The Bible can seem so unclear to us because we have rejected the ground of clarity in the goodness of God. Of course, that struggle is even more painful because of our own natural finitude and the cultural distance between us and the authors, but the start of it all was a human refusal to cling to the goodness of God. We have a moral problem obscuring the clear light of Scripture. We need to see God’s glorious goodness in the pages of his book to rightly understand it, but our hearts have been blinded by our love of idols.
Ironically, the main reason why we talk about the clarity of Scripture is that it often seems so unclear.
Even though Scripture says that it’s intelligible in part and whole, and even though we know theologically that God’s goodness grounds the clarity of his communication, we still bang our heads against the unforgiving concrete of hard texts. Zophar’s diatribes, Moses’ “bridegroom of blood,” and John’s Apocalypse can feel unsurmountable. John Calvin didn’t preach Revelation, and likewise, Martyn Lloyd-Jones never finished Romans. And the apostle Peter himself says, “There are some things in [Paul’s letters] that are hard to understand…” (2 Pet 3:16).
If the Bible is so clear, then why is it so unclear?
One way to begin answering this question is to make a distinction between the intrinsic clarity of Scripture and the extrinsic clarity of Scripture. God has spoken clearly, but that doesn’t mean that we will always listen clearly. We can intentionally and unintentionally misinterpret Scripture, or cultural and historical factors outside our control can make interpretation difficult. None of those communicative barriers prevent God from inspiring a clear biblical text, but they do make the text seem unclear to us. Scripture is intrinsically clear but can be extrinsically unclear.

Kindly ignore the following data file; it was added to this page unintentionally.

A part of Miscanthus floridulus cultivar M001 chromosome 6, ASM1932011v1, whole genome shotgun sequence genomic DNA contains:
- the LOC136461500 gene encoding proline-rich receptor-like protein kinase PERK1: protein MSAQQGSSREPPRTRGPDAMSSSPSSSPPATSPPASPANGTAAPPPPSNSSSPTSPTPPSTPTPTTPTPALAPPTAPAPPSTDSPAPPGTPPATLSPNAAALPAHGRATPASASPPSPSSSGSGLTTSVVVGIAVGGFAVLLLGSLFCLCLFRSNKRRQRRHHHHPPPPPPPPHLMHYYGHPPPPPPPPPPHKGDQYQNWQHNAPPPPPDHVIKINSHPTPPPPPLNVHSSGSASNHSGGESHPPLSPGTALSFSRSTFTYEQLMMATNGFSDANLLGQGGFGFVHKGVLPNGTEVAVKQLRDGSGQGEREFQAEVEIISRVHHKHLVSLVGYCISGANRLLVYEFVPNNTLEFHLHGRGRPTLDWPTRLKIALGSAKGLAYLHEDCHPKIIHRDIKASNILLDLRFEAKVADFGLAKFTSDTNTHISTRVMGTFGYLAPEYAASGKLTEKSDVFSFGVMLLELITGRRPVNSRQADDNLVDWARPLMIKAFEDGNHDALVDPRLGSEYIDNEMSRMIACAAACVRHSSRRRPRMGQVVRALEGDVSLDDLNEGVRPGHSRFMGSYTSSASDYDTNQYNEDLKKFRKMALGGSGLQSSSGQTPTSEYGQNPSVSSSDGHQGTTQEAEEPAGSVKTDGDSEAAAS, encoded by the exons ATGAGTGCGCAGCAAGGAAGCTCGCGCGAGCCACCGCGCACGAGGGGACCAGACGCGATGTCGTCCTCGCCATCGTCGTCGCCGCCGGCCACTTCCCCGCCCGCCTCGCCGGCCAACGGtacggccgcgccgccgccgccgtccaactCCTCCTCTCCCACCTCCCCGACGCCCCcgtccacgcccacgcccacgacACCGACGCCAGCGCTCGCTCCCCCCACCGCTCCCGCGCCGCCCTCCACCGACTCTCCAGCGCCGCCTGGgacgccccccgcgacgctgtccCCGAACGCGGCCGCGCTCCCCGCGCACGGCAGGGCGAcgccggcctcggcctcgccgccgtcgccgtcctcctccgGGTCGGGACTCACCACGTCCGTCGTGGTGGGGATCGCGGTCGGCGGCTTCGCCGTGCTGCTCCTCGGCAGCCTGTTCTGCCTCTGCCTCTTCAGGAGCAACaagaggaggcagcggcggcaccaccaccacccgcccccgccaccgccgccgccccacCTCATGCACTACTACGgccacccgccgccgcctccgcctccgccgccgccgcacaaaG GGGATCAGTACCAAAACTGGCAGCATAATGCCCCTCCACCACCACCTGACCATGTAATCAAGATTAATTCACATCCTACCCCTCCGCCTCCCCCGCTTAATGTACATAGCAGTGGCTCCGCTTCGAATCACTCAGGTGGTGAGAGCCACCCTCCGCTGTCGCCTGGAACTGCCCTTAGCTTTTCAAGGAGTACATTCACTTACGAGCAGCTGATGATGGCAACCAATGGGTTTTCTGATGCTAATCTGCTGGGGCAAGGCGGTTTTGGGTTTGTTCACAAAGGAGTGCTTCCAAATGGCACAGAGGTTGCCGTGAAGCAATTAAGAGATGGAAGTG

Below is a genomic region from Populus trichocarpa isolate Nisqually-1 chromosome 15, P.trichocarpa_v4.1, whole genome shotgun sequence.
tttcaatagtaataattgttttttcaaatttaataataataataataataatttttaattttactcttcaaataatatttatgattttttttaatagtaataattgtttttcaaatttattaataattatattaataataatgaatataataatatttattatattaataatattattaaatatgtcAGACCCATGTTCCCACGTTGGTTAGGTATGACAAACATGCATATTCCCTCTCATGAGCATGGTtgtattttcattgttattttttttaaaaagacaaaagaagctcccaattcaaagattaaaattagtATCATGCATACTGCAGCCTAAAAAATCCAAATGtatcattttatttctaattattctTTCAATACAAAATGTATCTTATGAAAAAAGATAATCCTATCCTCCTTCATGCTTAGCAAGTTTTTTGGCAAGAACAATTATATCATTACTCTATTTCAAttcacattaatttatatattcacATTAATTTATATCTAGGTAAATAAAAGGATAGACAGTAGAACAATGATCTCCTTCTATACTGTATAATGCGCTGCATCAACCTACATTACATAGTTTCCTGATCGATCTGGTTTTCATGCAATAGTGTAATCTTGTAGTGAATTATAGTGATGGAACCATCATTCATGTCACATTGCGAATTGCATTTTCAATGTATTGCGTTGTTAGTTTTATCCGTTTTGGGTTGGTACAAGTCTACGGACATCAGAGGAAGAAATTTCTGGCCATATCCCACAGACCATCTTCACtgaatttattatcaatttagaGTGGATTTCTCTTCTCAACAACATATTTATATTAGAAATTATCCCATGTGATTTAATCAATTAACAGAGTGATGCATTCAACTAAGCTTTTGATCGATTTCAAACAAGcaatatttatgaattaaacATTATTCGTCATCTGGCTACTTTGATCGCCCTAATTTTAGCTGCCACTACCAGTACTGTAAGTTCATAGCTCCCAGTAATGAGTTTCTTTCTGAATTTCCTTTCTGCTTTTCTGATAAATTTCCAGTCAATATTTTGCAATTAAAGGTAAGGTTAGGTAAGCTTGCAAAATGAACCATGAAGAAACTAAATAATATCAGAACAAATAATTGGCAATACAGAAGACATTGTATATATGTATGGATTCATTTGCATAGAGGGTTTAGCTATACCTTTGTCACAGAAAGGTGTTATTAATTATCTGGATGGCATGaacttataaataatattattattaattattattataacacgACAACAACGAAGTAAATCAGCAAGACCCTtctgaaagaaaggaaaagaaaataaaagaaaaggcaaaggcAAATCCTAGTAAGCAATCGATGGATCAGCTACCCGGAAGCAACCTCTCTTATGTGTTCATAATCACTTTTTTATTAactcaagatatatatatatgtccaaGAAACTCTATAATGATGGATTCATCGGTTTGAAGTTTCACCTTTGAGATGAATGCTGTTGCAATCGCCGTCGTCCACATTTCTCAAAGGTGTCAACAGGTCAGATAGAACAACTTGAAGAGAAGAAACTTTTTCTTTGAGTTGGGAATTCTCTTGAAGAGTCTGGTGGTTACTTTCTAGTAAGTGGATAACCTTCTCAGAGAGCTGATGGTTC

A few illustrations may help. If I tell my kids to “clean up your toys,” and they choose to interpret that as “don’t clean up your toys,” the obscurity does not lie in the speech but willfully in the hearer. Or, if you send a clearly worded email to a client who earnestly tries but fails to understand it, then the fault could unintentionally be on the hearer’s end as well. Or, an English speaker may turn on the radio and hear a song being sung clearly and beautifully in Spanish; he hears the clear words, but because of his cultural distance doesn’t know what they mean. While there may be intrinsic clarity all the way through, there can simultaneously exist extrinsic difficulty in interpreting those clear words.
While such categories about obscurity may be philosophically useful, we need to find out if they are biblically grounded. If it’s true that God’s clear Word can be mangled by our misinterpretation willingly and unwillingly, do we see that borne out in Scripture? And if so, where did obscurity in communication begin?
To see the genesis of our unclear interpretations, we need to head back to the garden.
Did God Actually Say?
Moses writes, “Now the serpent was more crafty than any other beast of the field that the LORD God had made. He said to the woman, ‘Did God actually say, ‘You shall not eat of any tree in the garden’?’” (Gen 3:1).
According to Scripture, this serpentine deceiver is the source of our obscurity. And he delivers his poisonous confusion in two attempts aimed at Eve, Adam’s wife.
The serpent (identified as Satan in Revelation 20:2) begins his attack with a plain falsification of God’s command to Adam. No, God did not say they couldn’t eat from any tree. He said almost exactly the opposite (Gen 2:15-17)! Satan is hoping, it seems, to suggest that God is hardnosed and miserly, unwilling to share his good creation with his image-bearers. But, in fact, God is immensely generous, liberal, and kind-hearted with his newly-minted world, and Eve remembers that, albeit with some modifications of her own (3:2-3).
Satan’s first attack is bound up in the word “really,” which translates two little letters in Hebrew. Implied by that word is something like, “Would God really do such a thing to you? How horrible! I’m shocked! Why would he be so tight-fisted with such a wonderful servant as yourself? I almost can’t believe that he would be so stingy. Did he really say that? How un-Godlike of him.”